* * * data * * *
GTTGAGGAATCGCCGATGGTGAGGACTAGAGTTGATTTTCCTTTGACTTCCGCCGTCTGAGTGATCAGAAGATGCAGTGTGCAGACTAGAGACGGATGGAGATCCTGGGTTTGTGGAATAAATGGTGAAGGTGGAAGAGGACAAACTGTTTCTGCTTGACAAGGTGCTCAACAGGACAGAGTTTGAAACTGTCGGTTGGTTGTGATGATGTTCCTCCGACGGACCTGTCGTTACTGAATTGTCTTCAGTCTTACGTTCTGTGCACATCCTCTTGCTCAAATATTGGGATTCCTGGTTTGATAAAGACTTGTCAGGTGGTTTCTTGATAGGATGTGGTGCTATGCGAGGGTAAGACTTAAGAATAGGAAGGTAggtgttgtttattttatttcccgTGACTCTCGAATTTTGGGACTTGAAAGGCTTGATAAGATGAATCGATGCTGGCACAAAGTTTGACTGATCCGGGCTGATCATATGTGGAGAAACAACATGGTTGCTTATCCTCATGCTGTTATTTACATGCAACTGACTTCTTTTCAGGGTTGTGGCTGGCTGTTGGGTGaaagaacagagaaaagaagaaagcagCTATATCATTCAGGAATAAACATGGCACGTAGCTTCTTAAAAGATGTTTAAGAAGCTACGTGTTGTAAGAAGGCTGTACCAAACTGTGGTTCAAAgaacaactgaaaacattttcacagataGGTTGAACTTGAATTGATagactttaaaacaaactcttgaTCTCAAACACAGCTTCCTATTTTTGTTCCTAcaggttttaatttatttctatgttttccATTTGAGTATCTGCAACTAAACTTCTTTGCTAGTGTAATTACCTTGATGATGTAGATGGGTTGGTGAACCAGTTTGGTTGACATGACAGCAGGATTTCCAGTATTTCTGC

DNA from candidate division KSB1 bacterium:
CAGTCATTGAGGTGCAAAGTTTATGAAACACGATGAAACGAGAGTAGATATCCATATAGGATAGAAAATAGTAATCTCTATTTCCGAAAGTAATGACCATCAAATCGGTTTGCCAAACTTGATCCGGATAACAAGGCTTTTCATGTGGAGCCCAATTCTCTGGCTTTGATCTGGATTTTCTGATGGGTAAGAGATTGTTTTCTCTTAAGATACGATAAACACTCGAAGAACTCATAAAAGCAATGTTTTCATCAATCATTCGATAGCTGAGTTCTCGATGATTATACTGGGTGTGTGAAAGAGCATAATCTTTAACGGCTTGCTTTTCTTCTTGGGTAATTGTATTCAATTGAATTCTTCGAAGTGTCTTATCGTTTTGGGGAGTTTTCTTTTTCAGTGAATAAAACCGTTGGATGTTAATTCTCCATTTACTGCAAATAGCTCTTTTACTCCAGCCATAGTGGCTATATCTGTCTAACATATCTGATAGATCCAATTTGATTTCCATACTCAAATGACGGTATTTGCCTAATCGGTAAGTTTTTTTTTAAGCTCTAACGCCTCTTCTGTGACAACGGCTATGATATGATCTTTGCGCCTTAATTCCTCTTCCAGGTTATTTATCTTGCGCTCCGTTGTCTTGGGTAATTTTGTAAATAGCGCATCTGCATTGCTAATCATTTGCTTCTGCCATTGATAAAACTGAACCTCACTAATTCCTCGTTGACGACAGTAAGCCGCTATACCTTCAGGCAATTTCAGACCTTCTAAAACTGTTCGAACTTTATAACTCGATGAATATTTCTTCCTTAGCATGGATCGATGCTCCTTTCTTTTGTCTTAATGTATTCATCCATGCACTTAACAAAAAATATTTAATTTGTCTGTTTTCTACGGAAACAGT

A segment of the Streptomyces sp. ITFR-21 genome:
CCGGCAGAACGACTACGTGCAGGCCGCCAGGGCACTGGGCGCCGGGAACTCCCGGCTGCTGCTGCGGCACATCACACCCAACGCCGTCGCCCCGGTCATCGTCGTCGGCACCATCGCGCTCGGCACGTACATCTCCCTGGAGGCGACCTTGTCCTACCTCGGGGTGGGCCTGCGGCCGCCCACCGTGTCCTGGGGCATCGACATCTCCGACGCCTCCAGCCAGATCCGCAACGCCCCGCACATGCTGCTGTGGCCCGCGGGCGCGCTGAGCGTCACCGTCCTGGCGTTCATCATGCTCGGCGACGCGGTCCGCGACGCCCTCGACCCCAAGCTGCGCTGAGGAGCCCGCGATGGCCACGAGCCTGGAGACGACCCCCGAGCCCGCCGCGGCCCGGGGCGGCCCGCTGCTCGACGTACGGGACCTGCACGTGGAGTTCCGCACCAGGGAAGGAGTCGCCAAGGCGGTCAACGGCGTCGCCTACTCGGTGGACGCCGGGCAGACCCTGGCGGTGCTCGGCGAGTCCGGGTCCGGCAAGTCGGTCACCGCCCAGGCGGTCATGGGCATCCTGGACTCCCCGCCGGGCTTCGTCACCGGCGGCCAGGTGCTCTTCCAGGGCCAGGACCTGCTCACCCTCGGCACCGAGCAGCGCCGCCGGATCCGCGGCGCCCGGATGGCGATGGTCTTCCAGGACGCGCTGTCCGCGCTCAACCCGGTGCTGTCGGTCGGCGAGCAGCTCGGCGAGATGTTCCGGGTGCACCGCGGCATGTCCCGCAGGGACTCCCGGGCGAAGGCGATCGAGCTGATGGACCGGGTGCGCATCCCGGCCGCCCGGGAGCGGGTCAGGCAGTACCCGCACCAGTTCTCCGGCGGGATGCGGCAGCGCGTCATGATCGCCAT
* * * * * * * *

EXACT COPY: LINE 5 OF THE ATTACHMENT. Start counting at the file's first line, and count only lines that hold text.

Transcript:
CCGGCAGAACGACTACGTGCAGGCCGCCAGGGCACTGGGCGCCGGGAACTCCCGGCTGCTGCTGCGGCACATCACACCCAACGCCGTCGCCCCGGTCATCGTCGTCGGCACCATCGCGCTCGGCACGTACATCTCCCTGGAGGCGACCTTGTCCTACCTCGGGGTGGGCCTGCGGCCGCCCACCGTGTCCTGGGGCATCGACATCTCCGACGCCTCCAGCCAGATCCGCAACGCCCCGCACATGCTGCTGTGGCCCGCGGGCGCGCTGAGCGTCACCGTCCTGGCGTTCATCATGCTCGGCGACGCGGTCCGCGACGCCCTCGACCCCAAGCTGCGCTGAGGAGCCCGCGATGGCCACGAGCCTGGAGACGACCCCCGAGCCCGCCGCGGCCCGGGGCGGCCCGCTGCTCGACGTACGGGACCTGCACGTGGAGTTCCGCACCAGGGAAGGAGTCGCCAAGGCGGTCAACGGCGTCGCCTACTCGGTGGACGCCGGGCAGACCCTGGCGGTGCTCGGCGAGTCCGGGTCCGGCAAGTCGGTCACCGCCCAGGCGGTCATGGGCATCCTGGACTCCCCGCCGGGCTTCGTCACCGGCGGCCAGGTGCTCTTCCAGGGCCAGGACCTGCTCACCCTCGGCACCGAGCAGCGCCGCCGGATCCGCGGCGCCCGGATGGCGATGGTCTTCCAGGACGCGCTGTCCGCGCTCAACCCGGTGCTGTCGGTCGGCGAGCAGCTCGGCGAGATGTTCCGGGTGCACCGCGGCATGTCCCGCAGGGACTCCCGGGCGAAGGCGATCGAGCTGATGGACCGGGTGCGCATCCCGGCCGCCCGGGAGCGGGTCAGGCAGTACCCGCACCAGTTCTCCGGCGGGATGCGGCAGCGCGTCATGATCGCCAT